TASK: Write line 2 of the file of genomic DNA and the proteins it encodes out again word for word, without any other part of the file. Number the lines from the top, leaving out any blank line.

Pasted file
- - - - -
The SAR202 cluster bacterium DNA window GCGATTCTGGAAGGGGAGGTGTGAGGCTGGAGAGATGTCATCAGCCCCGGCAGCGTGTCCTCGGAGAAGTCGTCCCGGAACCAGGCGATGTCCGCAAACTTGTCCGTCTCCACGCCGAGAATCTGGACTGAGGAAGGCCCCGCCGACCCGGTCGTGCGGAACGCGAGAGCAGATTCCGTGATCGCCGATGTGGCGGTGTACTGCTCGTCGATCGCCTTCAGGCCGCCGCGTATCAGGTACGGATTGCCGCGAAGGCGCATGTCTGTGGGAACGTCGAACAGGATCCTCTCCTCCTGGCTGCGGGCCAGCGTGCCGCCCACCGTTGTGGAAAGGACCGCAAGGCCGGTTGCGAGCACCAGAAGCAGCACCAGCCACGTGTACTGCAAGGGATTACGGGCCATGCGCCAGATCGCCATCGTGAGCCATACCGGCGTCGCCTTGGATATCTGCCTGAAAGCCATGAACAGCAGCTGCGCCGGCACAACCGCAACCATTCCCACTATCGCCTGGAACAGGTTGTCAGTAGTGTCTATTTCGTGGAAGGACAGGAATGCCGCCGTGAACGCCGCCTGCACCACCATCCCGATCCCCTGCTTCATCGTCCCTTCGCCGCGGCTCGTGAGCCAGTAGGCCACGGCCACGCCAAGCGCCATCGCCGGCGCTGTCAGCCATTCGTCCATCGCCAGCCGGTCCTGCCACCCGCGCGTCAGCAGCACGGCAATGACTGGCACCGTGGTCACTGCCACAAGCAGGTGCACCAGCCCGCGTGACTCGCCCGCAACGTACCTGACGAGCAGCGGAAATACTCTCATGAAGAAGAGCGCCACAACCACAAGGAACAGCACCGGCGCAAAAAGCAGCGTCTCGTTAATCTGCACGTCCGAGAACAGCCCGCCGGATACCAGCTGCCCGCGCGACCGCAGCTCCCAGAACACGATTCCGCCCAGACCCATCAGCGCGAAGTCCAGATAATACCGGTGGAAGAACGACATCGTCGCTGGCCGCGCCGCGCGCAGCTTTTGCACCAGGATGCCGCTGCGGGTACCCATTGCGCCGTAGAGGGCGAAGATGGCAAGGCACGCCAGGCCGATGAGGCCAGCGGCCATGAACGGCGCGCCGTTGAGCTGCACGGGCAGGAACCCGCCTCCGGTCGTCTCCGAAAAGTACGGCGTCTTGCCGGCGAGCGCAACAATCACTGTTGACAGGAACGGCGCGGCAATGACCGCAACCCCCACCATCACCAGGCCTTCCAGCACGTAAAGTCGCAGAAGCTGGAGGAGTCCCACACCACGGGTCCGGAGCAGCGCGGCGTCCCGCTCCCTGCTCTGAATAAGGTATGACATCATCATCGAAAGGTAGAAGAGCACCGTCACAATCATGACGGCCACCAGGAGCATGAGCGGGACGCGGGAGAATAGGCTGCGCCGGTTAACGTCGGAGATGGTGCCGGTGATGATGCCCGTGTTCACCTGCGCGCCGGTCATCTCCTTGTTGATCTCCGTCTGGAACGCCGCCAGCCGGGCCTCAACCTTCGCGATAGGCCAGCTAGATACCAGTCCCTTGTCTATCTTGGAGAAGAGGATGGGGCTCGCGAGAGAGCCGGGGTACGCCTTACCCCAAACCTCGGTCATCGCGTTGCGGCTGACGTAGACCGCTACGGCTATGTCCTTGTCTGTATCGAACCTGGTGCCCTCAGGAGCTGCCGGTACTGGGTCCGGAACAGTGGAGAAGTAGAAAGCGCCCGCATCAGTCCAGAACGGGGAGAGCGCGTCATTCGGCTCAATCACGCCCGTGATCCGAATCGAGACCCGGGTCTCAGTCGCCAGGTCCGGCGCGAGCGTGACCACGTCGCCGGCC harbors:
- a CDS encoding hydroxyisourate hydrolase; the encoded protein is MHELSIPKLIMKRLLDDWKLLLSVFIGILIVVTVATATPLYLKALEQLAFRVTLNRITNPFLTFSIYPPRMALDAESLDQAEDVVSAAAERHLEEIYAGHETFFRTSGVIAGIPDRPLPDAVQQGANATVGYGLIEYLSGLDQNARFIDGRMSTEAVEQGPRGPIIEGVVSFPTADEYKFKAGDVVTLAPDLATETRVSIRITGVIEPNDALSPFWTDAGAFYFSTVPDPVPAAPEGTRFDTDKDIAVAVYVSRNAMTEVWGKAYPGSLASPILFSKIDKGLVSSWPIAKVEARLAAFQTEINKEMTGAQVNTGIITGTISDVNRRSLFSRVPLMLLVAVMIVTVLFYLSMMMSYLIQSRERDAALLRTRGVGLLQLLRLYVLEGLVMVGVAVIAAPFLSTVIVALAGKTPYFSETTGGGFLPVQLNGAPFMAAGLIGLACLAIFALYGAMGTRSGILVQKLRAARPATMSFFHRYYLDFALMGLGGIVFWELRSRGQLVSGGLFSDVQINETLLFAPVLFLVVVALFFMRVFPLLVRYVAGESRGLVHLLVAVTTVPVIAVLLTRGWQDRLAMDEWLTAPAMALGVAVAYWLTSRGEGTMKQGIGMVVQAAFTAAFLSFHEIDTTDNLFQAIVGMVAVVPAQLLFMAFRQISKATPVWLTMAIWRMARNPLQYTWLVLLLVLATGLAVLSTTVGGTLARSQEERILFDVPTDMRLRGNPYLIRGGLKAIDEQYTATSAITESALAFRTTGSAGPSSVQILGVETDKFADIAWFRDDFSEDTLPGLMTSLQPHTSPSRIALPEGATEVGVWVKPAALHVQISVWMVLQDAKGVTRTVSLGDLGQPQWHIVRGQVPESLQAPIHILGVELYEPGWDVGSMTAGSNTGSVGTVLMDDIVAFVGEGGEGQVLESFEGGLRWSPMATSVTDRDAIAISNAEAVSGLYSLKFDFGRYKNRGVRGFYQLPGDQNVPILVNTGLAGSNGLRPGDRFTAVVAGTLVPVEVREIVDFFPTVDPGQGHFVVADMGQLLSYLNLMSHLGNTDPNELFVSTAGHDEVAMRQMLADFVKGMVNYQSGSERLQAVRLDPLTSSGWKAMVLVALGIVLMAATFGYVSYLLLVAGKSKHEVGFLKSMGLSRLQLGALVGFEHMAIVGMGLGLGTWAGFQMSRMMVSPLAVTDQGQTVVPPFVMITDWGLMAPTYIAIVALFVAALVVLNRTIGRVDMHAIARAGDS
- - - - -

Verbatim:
- a CDS encoding hydroxyisourate hydrolase; the encoded protein is MHELSIPKLIMKRLLDDWKLLLSVFIGILIVVTVATATPLYLKALEQLAFRVTLNRITNPFLTFSIYPPRMALDAESLDQAEDVVSAAAERHLEEIYAGHETFFRTSGVIAGIPDRPLPDAVQQGANATVGYGLIEYLSGLDQNARFIDGRMSTEAVEQGPRGPIIEGVVSFPTADEYKFKAGDVVTLAPDLATETRVSIRITGVIEPNDALSPFWTDAGAFYFSTVPDPVPAAPEGTRFDTDKDIAVAVYVSRNAMTEVWGKAYPGSLASPILFSKIDKGLVSSWPIAKVEARLAAFQTEINKEMTGAQVNTGIITGTISDVNRRSLFSRVPLMLLVAVMIVTVLFYLSMMMSYLIQSRERDAALLRTRGVGLLQLLRLYVLEGLVMVGVAVIAAPFLSTVIVALAGKTPYFSETTGGGFLPVQLNGAPFMAAGLIGLACLAIFALYGAMGTRSGILVQKLRAARPATMSFFHRYYLDFALMGLGGIVFWELRSRGQLVSGGLFSDVQINETLLFAPVLFLVVVALFFMRVFPLLVRYVAGESRGLVHLLVAVTTVPVIAVLLTRGWQDRLAMDEWLTAPAMALGVAVAYWLTSRGEGTMKQGIGMVVQAAFTAAFLSFHEIDTTDNLFQAIVGMVAVVPAQLLFMAFRQISKATPVWLTMAIWRMARNPLQYTWLVLLLVLATGLAVLSTTVGGTLARSQEERILFDVPTDMRLRGNPYLIRGGLKAIDEQYTATSAITESALAFRTTGSAGPSSVQILGVETDKFADIAWFRDDFSEDTLPGLMTSLQPHTSPSRIALPEGATEVGVWVKPAALHVQISVWMVLQDAKGVTRTVSLGDLGQPQWHIVRGQVPESLQAPIHILGVELYEPGWDVGSMTAGSNTGSVGTVLMDDIVAFVGEGGEGQVLESFEGGLRWSPMATSVTDRDAIAISNAEAVSGLYSLKFDFGRYKNRGVRGFYQLPGDQNVPILVNTGLAGSNGLRPGDRFTAVVAGTLVPVEVREIVDFFPTVDPGQGHFVVADMGQLLSYLNLMSHLGNTDPNELFVSTAGHDEVAMRQMLADFVKGMVNYQSGSERLQAVRLDPLTSSGWKAMVLVALGIVLMAATFGYVSYLLLVAGKSKHEVGFLKSMGLSRLQLGALVGFEHMAIVGMGLGLGTWAGFQMSRMMVSPLAVTDQGQTVVPPFVMITDWGLMAPTYIAIVALFVAALVVLNRTIGRVDMHAIARAGDS